Fighting!
In work, we seemed to be fighting everyday and so it was not strange for our colleagues in China to call where we were as the “front line”. Morning always elapsed in a hurry without notice and we had to handle more than ten e-mails everyday. Telephone calls from subcontractors seemed endless. Each entry of payments had to be recorded for files and the thick contract copy was full of notes and remarks. Running here and there all the time with documents in hand, when at last you touched down on the chair, you could be dragged away at the next moment. This was the routine for everyday. It had already been noon time while you were still thinking as if the day had just started.
The negotiation seemed more like a seesaw battle, and a competition of wisdom and willpower. Both sides were so highly absorbed in their state of mind and the ashtray would be full of cigarette stubs in a while. The negotiation venue changed from the long table into the dining table and again changed back from the dining table to the long table. More than often, the battle would last until it got dark. Touching the hungry belly and looking at the revised contract filled with dotted remarks, one would feel contented in heart for at least something had been accomplished out of the hard efforts. With a piece of bread and two hands still busy on the keyboards, I was racing against time to finish the translation of the revised contract, which would be sent back to China for review. It was already dead night after the day’s work. After a quick bath, I dragged my worn-out body to bed. I was still wide awake enough not to forget to set up my alarm clock.
Together with You!
To keep in touch with the company in China was an indispensable part of our work in a foreign country. The time difference between Caracas and Beijing was exactly 12 hours. The overtime in the evening after a day’s regular work was normal routine of the day. Under such environment, to adjust and relax promptly was more than necessary to keep good working morale. Weekends were the time when everybody felt most relaxed. There were quite a few options to choose, such as watching movies, Karaoke, strolling along the streets, enjoying sumptuous meals, going to beaches or hot spring spas. It was all up to the mood of everybody. But most of time, people would feel excited to respond once there was a suggestion or a hint as what to do. Could not remember who had said something to the effect that “What matters is not what, but who.” No matter where we went, there would be joys and laughters as long as we were with our colleagues.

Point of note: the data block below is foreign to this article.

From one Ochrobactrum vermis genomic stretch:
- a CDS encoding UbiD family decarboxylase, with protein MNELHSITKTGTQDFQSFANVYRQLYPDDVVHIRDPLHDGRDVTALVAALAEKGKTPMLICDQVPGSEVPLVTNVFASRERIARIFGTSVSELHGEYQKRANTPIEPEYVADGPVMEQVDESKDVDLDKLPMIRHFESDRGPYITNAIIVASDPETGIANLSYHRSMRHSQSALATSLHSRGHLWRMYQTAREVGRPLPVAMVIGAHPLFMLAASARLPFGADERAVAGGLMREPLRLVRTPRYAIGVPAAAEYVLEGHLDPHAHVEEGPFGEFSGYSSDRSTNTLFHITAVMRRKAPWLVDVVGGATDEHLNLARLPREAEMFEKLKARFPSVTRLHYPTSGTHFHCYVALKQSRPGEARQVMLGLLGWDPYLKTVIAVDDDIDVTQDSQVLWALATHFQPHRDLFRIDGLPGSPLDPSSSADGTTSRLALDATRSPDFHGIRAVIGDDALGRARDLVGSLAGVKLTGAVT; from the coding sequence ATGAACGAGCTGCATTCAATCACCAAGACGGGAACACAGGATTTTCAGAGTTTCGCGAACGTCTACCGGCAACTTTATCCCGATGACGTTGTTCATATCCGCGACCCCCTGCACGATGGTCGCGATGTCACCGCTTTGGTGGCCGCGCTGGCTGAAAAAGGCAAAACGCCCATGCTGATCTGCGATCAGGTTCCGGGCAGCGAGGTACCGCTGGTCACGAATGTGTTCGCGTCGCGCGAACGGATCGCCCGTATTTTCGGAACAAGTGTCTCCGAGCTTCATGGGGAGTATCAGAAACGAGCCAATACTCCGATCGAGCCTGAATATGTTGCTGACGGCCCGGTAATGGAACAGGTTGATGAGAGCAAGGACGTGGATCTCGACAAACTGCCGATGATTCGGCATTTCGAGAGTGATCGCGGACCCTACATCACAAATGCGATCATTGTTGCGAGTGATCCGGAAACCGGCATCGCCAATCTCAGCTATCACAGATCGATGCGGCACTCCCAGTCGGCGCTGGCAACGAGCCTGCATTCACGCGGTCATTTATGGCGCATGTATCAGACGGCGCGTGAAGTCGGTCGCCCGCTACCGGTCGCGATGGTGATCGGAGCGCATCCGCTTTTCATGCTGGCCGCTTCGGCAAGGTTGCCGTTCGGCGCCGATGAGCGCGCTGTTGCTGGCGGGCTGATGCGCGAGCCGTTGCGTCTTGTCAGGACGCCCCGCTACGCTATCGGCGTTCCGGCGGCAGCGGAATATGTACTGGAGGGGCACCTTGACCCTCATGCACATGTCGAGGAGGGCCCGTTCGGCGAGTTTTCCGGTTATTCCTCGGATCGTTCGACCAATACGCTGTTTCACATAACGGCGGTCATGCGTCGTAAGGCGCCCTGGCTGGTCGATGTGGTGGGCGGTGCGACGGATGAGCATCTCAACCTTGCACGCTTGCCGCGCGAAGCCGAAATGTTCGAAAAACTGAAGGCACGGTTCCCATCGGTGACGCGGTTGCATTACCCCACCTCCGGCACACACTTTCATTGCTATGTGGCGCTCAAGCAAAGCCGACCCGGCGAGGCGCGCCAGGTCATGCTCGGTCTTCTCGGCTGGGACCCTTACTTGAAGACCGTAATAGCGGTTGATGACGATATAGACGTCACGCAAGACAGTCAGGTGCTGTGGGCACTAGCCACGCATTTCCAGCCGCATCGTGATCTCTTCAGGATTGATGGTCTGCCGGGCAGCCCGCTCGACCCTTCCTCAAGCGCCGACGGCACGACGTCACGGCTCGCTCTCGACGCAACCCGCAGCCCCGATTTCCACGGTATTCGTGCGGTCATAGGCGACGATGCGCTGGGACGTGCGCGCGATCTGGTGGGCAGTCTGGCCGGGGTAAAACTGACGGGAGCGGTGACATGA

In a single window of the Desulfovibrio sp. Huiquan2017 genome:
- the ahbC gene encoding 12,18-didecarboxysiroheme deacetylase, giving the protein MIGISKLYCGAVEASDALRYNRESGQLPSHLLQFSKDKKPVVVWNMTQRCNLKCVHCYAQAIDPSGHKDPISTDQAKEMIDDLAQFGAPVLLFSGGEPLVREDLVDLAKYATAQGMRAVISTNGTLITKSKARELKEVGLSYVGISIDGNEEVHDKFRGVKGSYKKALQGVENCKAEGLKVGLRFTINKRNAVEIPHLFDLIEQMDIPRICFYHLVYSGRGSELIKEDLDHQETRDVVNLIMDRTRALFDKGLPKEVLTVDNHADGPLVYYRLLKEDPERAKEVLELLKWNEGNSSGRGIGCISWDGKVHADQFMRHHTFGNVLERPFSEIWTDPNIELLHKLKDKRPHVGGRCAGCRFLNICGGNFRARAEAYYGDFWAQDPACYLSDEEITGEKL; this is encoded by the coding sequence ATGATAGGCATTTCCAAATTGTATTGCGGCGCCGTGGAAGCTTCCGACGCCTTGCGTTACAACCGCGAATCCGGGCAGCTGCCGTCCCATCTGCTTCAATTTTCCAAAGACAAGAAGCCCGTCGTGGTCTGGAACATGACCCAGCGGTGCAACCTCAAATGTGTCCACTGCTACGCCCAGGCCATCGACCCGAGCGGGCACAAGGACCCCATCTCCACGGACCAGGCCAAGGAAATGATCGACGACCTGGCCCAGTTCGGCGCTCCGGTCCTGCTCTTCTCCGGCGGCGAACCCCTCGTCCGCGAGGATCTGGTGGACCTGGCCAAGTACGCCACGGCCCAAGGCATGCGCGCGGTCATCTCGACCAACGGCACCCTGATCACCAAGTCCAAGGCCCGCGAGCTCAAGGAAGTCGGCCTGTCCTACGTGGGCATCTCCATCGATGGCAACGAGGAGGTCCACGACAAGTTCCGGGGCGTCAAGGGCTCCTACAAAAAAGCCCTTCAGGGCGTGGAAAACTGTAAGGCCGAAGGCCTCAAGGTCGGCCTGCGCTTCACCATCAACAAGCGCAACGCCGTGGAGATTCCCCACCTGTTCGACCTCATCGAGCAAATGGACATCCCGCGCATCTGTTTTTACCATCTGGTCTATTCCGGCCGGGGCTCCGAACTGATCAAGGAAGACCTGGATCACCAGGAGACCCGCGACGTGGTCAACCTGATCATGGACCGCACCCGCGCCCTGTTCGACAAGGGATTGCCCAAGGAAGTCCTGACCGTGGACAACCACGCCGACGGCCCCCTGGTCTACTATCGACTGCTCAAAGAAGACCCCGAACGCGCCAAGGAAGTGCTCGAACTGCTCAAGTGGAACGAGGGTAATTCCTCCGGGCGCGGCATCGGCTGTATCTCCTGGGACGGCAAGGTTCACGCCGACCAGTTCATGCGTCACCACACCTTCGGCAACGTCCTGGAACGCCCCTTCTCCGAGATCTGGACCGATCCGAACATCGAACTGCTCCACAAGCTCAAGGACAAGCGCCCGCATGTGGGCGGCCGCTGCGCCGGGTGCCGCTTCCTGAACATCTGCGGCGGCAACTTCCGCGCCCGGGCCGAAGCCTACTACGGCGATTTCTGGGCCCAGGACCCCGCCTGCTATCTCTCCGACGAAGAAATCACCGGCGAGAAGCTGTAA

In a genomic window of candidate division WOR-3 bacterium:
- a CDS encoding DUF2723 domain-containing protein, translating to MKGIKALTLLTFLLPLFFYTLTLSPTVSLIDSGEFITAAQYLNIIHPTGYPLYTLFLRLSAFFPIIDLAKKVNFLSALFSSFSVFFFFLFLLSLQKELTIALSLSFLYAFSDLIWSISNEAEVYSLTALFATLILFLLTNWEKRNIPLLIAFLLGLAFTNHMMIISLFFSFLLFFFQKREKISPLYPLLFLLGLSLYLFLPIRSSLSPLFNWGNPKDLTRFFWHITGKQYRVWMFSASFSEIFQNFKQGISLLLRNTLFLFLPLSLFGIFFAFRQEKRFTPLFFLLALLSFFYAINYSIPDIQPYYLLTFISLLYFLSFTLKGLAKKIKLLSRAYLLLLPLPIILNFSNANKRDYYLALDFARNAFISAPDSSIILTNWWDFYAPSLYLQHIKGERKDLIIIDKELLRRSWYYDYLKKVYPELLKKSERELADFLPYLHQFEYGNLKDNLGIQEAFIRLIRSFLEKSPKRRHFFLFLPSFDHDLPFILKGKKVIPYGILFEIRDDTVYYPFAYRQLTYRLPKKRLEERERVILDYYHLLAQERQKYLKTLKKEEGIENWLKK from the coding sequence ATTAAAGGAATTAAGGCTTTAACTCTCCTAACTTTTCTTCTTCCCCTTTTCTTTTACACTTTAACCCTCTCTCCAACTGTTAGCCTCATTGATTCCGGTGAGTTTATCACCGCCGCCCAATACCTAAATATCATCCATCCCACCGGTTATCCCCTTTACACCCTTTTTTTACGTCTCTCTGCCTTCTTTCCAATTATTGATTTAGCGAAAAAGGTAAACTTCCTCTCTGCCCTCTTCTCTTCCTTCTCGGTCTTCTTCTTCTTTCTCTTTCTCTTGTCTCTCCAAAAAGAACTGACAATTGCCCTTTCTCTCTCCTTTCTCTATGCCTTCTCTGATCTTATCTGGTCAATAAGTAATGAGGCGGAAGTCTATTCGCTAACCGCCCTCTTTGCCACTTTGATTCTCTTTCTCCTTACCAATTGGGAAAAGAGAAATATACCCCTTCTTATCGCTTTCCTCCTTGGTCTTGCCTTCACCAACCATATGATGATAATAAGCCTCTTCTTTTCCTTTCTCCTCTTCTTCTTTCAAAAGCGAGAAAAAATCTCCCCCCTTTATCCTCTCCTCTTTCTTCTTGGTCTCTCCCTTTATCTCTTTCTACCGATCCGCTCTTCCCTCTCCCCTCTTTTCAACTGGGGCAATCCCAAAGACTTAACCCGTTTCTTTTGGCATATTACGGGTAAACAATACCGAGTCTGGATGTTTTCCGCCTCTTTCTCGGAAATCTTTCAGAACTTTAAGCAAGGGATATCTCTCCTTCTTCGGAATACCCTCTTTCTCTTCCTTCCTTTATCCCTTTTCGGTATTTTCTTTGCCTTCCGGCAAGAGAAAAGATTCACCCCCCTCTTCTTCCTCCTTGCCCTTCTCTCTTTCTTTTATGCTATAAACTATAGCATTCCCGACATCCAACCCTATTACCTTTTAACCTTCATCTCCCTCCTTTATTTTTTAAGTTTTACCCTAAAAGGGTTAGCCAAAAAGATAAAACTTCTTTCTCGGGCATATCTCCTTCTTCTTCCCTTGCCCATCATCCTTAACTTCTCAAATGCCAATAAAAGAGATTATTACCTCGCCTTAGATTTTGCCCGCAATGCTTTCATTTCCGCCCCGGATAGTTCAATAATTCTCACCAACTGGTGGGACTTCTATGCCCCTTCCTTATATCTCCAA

At twinkling of an eye, three months had passed by since we came to Venezuela. More than 1000 pictures were stored in the camera, very faithfully recording each and every smiling face and little bits of our life here. Do you need a reason to love a city? Perhaps, the answer would lie in our smiles.

The airplane just took off and the home-departing trains of thoughts engulfed me like overcast dusts. The airplane, like a giant hand, picked me up by my collar and turning around, put me down in a strange city over the other side of the Earth.

Landing in Caracas from the Air

The irregular changes of colorful clouds outside the plane over more than 20 hours and the beautiful scenery I saw in transit at Pairs could not be compared with the happy surprise I felt at the first sight of Venezuela, which could not be described just with the word of “gorgeous”. Caracas, the capital of Venezuela, is a city grown in forests and mountains. Green trees, distant mountains and the perpetually clear sky are surrounding the simple groups of buildings. Just thinking about it could calm you down and once in the city, you felt contended with the peace of mind. The road from the airport to our residence was full of colorful slogans. “Marching towards socialism!” and “Support Chavez!” were most common words bumping into your eyes, from which one could not help but feel strongly the surging emotions of Latin American people.

Life + Work = Intimate Family Members

To share your spare time together with your boss for the first time indeed made you feel somewhat uneasy. Fortunately, my colleagues had already managed to separate work from life. During work, we were dedicated and hardworking and united as one for good cooperation, and thus turning heavy pressure into joys of common struggles. In life we were forthright and unrestrained, passing good mood to everyone near you. In this intimate environment, colleagues gradually became friends and friends gradually became family members. Unconditional support and trust became the biggest motivation to drive you to grow, for each of your small progress could invite loving watches of leaders and colleagues

Fighting!